If you’ve been waiting to buy a new 4G smartphone, now’s your chance to get one at an excellent price. AT&T is selling the HTC Inspire 4G cell phone for just $99. This Android 2.2 smartphone is loadd with plenty of connectivity and multimedia features and all the good stuff that you can expect from an Android cell phone, including powerful email and web browsing, access to the Android Market and Flash video on your mobile browser. Of course, there are some downsides to the HTC Inspire 4G, most of which have to do with AT&T, but we’ll get to those later. For now, let’s take a look at some of the key specifications.
Weighing in at 5.78 ounces and measuring up at 2.68 x 0.46 x 4.84 inches, the HTC Inspire 4G is pretty hefty and thick for a cell phone. You may have trouble squeezing it into the pocket of your skinny jeans. But that extra size isn’t for nothing—you get a gorgeous 4.3-inch WVGA touchscreen. In terms of performance, the phone is quite speedy with its 768 MB of RAM and its Qualcomm 1 Ghz Snapdragon processor. It also supports Bluetooth 2.1 abd WiFi 802.11 b/g/n. As mentioned above, it runs Android 2.2 Froyo with HTC Sense built-in. HTC Sense adds a number of enhancements to the phone, including faster boot time.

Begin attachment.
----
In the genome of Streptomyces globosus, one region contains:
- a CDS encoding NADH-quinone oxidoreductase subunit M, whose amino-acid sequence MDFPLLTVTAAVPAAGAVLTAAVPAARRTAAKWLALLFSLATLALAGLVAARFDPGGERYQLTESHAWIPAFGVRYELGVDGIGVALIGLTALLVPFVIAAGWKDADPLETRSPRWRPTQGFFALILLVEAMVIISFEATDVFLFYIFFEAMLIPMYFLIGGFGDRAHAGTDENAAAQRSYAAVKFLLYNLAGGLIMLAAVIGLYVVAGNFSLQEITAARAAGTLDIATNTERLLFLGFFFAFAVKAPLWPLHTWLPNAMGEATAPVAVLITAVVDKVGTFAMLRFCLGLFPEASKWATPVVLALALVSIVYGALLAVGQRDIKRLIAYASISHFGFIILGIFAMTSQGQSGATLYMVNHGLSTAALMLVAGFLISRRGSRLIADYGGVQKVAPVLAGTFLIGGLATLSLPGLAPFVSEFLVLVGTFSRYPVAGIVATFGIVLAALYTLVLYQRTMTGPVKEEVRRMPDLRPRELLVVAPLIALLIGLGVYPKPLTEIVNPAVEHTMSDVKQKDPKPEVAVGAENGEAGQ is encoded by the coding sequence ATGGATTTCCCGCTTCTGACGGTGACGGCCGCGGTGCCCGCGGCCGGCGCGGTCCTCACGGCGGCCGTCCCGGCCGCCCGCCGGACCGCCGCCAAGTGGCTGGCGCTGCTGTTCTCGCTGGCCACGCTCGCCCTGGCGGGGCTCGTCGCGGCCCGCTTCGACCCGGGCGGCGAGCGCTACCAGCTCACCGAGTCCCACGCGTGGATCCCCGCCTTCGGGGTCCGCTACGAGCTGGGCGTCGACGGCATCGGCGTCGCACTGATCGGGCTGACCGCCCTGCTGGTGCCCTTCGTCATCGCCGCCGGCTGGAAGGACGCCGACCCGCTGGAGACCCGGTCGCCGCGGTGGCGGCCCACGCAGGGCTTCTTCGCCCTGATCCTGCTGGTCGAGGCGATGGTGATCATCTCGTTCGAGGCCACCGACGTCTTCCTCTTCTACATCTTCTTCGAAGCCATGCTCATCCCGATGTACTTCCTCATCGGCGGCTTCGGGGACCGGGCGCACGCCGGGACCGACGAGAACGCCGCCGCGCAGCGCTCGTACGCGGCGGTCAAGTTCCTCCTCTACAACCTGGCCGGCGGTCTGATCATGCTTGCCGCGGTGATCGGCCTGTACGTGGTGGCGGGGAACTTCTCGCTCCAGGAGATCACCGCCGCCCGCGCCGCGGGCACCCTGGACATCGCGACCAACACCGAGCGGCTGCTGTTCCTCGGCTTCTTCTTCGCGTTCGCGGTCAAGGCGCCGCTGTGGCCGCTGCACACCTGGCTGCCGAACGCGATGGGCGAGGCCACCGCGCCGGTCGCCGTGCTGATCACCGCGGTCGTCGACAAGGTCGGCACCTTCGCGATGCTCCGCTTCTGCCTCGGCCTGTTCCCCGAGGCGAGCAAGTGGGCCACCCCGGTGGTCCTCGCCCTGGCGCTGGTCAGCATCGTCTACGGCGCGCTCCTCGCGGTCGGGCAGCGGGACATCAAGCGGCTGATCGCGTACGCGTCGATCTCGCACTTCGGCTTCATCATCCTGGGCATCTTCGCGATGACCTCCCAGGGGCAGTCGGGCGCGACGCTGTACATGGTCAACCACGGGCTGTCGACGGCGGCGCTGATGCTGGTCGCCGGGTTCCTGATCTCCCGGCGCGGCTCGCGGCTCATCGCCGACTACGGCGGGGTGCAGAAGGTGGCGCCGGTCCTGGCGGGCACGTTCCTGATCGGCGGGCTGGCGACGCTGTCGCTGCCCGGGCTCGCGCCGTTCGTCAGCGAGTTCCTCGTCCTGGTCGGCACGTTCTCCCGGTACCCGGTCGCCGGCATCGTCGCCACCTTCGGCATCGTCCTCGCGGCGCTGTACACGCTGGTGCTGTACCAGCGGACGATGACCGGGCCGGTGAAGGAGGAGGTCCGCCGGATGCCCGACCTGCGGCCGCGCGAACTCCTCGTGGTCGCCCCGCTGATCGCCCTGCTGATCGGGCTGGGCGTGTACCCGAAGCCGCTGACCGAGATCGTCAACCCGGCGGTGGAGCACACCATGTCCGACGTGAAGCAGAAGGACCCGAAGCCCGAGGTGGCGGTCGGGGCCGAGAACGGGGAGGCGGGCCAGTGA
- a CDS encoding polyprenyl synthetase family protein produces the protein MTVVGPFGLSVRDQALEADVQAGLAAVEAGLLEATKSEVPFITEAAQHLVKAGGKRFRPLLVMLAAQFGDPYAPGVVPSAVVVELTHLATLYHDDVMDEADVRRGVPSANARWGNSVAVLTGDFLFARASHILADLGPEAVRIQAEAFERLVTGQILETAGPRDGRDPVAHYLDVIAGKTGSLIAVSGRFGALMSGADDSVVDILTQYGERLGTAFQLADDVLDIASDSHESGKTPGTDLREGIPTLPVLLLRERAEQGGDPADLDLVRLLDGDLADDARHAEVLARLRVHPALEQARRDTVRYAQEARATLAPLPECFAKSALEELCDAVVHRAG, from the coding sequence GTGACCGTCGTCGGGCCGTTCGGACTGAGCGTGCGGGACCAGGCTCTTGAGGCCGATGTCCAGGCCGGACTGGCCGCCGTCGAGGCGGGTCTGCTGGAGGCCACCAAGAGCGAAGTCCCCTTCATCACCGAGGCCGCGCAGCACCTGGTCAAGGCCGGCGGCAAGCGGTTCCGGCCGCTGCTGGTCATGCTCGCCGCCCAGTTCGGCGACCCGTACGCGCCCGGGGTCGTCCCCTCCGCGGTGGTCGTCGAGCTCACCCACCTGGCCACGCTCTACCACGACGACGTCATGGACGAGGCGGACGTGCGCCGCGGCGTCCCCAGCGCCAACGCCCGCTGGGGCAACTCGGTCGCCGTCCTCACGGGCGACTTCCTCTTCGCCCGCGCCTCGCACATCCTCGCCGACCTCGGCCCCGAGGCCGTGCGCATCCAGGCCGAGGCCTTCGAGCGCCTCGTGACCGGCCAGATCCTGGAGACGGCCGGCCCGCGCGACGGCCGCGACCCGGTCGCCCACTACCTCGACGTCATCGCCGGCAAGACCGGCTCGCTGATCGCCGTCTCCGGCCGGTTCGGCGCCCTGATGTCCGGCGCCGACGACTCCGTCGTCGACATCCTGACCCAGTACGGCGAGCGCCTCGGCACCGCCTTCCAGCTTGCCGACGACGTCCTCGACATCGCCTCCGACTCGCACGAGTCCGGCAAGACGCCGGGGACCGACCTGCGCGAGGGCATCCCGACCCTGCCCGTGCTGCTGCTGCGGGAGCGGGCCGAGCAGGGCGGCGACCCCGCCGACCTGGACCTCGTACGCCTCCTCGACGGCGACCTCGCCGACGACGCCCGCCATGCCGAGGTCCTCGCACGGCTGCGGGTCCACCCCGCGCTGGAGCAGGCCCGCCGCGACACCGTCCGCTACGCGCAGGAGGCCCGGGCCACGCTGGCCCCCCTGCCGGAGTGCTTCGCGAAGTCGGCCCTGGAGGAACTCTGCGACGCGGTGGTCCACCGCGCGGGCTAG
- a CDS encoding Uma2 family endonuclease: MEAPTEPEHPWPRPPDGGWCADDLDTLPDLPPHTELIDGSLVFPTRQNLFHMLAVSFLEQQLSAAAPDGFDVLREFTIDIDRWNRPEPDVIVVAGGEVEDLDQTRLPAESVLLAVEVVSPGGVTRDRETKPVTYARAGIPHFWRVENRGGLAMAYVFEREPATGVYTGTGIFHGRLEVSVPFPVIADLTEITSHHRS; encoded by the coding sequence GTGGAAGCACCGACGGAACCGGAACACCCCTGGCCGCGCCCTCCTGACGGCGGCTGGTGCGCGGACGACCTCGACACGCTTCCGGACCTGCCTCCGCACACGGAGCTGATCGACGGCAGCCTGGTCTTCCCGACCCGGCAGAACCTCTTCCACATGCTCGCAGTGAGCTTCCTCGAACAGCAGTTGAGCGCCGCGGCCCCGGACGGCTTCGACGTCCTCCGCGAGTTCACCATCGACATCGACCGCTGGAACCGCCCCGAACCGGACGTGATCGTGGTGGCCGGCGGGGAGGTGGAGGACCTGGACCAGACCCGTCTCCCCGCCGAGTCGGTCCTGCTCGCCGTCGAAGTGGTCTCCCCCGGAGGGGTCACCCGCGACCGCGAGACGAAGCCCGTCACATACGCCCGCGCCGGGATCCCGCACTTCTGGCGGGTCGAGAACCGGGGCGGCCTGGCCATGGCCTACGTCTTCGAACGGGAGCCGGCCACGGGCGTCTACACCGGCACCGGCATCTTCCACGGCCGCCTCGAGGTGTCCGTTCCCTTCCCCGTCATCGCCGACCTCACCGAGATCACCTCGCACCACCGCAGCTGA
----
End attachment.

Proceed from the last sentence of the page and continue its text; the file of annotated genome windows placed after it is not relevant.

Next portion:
The HTC Inspire 4G’s camera is very high quality. It’s 8-megapixels and has an LED flash. The phone is capable of recording HD video and takes sharp stills and clips thanks to its auto-focus.
The HTC Inspire 4G is fairly fast on AT&T’s 4G network. But it’s important to note that this phone currently runs on the HSPA+ 850/1900 MHz network, rather than the LTE network , which won’t be rolled out to AT&T customers until the middle of 2011. As such, your HTC Inspire 4G won’t be as fast on AT&T’s 4G network as the comparable HTC Thunderbird 4G will be on Verizon’s 4G network. Still, it’s an improvement over 3G. AT&T says it’s four times faster, but your mileage will definitely vary.
The other big limitation of an HTC Inspire 4G, or any AT&T Android phone for that matter, is that AT&T bars you from installing third-party Android apps on your phone. This shouldn’t be confused with the Android Market, which is the Google equivalent of the iOS App Store. Rather, it means you can’t load up homebrewed third-party apps that have been saved on SD cards and transferred to your phone. This likely will only matter to you if you’re a geeky power user.
With that being said, it’s not all bad over at AT&T. The HTC Inspire 4G is a true world phone—you can use it overseas, where most countries use a GSM network. The same can’t be said for Verizon phones. You can also browse via the 4G network while you are currently in a call, which can’t be done on Verizon phones.
Overall, the HTC Inspire 4G is a worthy phone. Compared to other HTC smartphones, it’s definitely an improvement. Be cautioned, though—dual-core smartphones that use the LTE network are on the horizon. These phones will be faster in terms of video playback and running apps and accessing the mobile web. If you can wait six months or so, you might be rewarded for your patience.